• Improve your agreeableness. In simpler terms, this basically means: increase your empathy. Unfortunately, little is currently known (scientifically) about how to increase one's empathy. The usual advice about trying to see things from another's perspective, and thinking more about people less fortunate than oneself, will have to do for now. The organization Roots of Empathy may have some good advice, too.
     
  • Improve your conscientiousness. Conscientiousness involves a variety of tendencies: useful organization, strong work ethic, reliability, planning ahead, etc. Each of these individual skills can be learned. The techniques for overcoming procrastination are useful, here. Some people report that books like Getting Things Done have helped them become more organized and reliable.
     
  • Develop the habit of gratitude. Savor the good moments throughout each day. Spend time thinking about happy memories. And at the end of each day, write down 5 things you are grateful for: the roof over your head, your good fortune at being born in a wealthy country, the existence of Less Wrong, the taste of chocolate, the feel of orgasm... whatever. It sounds childish, but it works.
     
  • Find your purpose and live it. One benefit of religion may be that it gives people a sense of meaning and purpose. Without a magical deity to give you purpose, though, you'll have to find out for yourself what drives you. It may take a while to find it though, and you may have to dip your hands and mind into many fields. But once you find a path that strongly motivates you and fulfills you, take it. (Of course, you might not find one purpose but many.) Having a strong sense of meaning and purpose has a wide range of positive effects. The 'find a purpose' recommendation also offers an illustration of how methods may differ in importance for people. 'Find a purpose' is not always emphasized in happiness literature, but for my own brain chemistry I suspect that finding motivating purposes has made more difference in my life than anything else on this list.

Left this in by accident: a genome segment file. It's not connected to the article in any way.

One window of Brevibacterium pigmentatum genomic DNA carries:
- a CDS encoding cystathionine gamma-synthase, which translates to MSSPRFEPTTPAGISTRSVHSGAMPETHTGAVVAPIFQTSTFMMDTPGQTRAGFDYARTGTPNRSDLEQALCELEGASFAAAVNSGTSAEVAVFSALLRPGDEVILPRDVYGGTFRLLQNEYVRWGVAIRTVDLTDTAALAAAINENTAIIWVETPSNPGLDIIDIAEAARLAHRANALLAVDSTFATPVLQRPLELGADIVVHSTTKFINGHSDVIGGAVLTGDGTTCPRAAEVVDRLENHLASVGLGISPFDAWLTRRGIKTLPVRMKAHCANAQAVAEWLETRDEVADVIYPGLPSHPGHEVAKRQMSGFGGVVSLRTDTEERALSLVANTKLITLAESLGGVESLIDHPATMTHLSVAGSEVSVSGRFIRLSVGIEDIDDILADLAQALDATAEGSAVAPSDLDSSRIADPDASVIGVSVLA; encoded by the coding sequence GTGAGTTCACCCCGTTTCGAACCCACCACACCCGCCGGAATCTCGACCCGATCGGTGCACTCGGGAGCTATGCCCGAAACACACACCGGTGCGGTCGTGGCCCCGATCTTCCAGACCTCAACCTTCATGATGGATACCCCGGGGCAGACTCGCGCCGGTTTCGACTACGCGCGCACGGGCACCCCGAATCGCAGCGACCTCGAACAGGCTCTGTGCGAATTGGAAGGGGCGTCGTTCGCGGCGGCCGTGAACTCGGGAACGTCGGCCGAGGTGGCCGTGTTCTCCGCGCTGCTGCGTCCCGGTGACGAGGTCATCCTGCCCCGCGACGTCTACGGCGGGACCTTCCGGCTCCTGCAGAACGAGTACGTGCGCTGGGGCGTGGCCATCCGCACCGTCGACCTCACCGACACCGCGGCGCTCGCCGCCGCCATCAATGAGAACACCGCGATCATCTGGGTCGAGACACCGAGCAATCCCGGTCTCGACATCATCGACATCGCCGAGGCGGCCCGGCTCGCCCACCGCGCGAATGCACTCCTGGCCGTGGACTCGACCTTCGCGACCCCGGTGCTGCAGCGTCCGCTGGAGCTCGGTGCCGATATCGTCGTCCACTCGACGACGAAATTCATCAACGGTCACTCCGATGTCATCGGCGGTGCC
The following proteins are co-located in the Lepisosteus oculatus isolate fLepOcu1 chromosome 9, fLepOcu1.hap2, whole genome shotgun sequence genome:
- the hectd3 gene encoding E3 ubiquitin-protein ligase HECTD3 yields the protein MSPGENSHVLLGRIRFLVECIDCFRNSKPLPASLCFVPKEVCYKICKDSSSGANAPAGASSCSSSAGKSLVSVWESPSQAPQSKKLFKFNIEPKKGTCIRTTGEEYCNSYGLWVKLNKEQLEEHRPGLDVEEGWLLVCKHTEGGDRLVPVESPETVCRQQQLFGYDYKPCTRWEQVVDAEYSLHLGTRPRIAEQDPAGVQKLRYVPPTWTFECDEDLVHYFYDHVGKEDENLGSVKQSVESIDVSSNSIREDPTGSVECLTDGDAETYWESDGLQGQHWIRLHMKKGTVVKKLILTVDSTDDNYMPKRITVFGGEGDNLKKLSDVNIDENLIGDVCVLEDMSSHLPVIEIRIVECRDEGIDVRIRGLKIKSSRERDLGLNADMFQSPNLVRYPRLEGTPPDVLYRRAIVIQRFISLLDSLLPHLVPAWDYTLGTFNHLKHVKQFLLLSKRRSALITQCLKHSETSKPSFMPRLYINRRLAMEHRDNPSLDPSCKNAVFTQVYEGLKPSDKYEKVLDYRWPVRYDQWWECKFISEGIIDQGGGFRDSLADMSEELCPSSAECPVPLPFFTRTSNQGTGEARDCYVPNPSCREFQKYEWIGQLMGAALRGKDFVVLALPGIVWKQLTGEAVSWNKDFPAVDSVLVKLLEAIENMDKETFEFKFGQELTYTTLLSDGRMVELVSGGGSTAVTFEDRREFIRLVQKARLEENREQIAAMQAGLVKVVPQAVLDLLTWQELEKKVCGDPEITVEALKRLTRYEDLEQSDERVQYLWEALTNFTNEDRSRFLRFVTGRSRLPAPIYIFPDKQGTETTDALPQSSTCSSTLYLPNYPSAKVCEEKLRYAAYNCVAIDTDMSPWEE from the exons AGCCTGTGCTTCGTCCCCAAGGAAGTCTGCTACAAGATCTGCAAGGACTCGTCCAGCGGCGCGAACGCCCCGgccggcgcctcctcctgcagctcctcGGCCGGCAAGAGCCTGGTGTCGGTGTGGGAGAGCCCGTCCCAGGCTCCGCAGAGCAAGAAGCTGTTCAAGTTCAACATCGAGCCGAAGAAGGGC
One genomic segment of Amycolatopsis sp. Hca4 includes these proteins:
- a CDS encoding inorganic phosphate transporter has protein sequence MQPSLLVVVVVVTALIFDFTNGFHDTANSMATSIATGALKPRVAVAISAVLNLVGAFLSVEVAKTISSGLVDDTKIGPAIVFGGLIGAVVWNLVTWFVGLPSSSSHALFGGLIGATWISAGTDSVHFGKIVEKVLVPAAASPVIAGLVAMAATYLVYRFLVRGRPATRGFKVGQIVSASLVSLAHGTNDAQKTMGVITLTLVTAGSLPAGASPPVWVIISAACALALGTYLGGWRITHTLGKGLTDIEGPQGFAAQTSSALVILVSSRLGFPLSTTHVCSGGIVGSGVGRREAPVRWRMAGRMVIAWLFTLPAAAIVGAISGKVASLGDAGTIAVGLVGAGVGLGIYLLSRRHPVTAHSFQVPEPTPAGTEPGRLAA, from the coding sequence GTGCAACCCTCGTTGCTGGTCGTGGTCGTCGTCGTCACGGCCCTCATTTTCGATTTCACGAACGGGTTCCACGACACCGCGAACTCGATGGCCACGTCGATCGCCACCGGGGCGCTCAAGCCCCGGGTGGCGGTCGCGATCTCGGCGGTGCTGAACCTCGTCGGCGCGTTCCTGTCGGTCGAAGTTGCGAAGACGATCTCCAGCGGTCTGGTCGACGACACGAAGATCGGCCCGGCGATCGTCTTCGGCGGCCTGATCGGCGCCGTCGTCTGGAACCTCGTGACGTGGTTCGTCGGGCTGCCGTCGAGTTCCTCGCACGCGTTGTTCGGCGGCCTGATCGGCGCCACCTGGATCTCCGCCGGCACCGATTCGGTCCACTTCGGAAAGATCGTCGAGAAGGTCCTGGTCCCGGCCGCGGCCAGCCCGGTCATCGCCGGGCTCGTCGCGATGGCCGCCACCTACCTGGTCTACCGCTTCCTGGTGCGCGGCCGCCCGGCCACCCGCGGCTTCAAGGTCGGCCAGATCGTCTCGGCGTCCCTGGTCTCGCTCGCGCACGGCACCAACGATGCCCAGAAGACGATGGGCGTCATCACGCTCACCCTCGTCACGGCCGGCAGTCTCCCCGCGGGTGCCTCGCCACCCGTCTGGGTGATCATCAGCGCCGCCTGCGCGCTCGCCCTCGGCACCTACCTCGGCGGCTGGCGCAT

• Find a more fulfilling job. Few people do what they love for a living. Getting to that point can be difficult and complicated. You may find that doing 10 other things on this list first is needed for you to have a good chance at getting a more fulfilling job. To figure out which career might be full of tasks that you love to do, a personality test might help. In the USA, O*NET can help you find jobs that are in-demand and fit your personality.
     
  • Go outside and move your body. This will improve your attention and well-being.
     
  • Spend more time in flow. Drop impossible tasks in favor of tasks that are at the outer limits of your skillset. Make easy and boring tasks more engaging by turning them into games or adding challenges for yourself.
     
  • Practice mindfulness regularly. When not in flow, step outside yourself and pay attention to how you are behaving, how your emotions are functioning, and how your current actions work toward your goals. Meditation may help.
     
  • Avoid consumerism. The things you own do come to own you, in a sense. Consumerism leads to unhappiness. Unfortunately, you've probably been programmed from birth to see through the lens of consumerism. One way to start deprogramming is by watching this documentary about the deliberate invention of consumerism by Edward Bernays. After that, you may want to sell or give away many of your possessions and, more importantly, drastically change your purchasing patterns.

Note that seeking happiness as an end might be counterproductive. Many people report that constantly checking to see if they are happy actually decreases their happiness - a report that fits with the research on "flow." It may be better to seek some of the above goals as ends, and happiness will be a side-effect.

Remember: Happiness will not come from reading articles on the internet. Happiness will come when you do the things research recommends.